Testing Airplanes With Giant Cigarettes Is What America Used To Be

I'm not sure anyone under 70 really understands just how much America used to love smoking. The fact that cigarette lighters became standard in cars is a pretty big clue, but I think even more telling is the fact that it seems people would work smoking into anything they could. Like testing airplane cockpit integrity.

This little clip is from a May 1954 Issue of Popular Science, part of a huge treasure trove of old magazines sent to me by Evan, a very generous Jalopnik reader. It's fascinating because there had to be other ways to test cabin integrity other than making a giant tobacco cigarette.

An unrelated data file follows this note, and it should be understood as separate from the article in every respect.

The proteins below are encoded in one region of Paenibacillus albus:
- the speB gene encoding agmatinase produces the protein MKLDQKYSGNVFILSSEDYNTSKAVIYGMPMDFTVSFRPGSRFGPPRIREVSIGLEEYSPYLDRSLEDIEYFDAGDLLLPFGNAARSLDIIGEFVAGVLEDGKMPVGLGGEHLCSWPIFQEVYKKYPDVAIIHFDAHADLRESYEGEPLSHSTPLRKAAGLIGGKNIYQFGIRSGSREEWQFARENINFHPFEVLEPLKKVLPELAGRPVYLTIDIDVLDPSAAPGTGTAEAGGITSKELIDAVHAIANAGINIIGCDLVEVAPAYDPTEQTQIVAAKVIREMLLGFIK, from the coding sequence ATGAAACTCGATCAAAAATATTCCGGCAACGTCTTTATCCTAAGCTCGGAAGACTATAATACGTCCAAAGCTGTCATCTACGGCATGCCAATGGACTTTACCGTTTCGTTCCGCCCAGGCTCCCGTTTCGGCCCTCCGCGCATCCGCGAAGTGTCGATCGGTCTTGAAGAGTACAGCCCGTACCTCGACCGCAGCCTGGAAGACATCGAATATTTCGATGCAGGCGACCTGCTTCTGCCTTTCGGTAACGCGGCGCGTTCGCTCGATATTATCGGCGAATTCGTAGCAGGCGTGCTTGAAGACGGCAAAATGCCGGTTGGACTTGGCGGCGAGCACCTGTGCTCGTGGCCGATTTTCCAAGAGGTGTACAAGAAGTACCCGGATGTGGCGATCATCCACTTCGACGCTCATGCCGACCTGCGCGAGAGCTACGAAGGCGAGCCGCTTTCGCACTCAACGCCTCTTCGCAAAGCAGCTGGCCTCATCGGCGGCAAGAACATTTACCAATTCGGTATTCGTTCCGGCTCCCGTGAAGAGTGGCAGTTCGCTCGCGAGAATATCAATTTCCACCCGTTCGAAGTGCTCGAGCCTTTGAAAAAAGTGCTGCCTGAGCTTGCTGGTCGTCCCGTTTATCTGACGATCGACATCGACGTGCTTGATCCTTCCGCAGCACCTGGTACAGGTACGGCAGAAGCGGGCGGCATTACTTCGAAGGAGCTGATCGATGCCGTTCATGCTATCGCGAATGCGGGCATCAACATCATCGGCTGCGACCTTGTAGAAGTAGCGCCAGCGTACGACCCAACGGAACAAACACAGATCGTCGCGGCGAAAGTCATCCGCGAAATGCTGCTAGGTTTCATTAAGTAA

It feels like they're trolling the future. Is it possible Chance Vought factory didn't have any other way of introducing some sort of inert smoke or visible vapor into a cockpit via some sort of pressurized rubber hose doohickey that all factories seem to have laying around everywhere?

At some point, the issue of how to confirm that airplane canopies were airtight arose, and a bunch of very smart people sat around a table with slide rules and sleeves rolled up and ties pulled ever-so-slightly askew, and the best plan they came up with was "let's get a shitload of tobacco and a rolling paper the size of a pillowcase and let's make a huge motherfucking cigarette?"

I haven't been able to find many other references to this method online just yet, but I'll keep looking. I'm sure they also had a colossal glass of scotch to use for liquid-immersion tests.

It's amazing. These guys really, really, really loved smoking.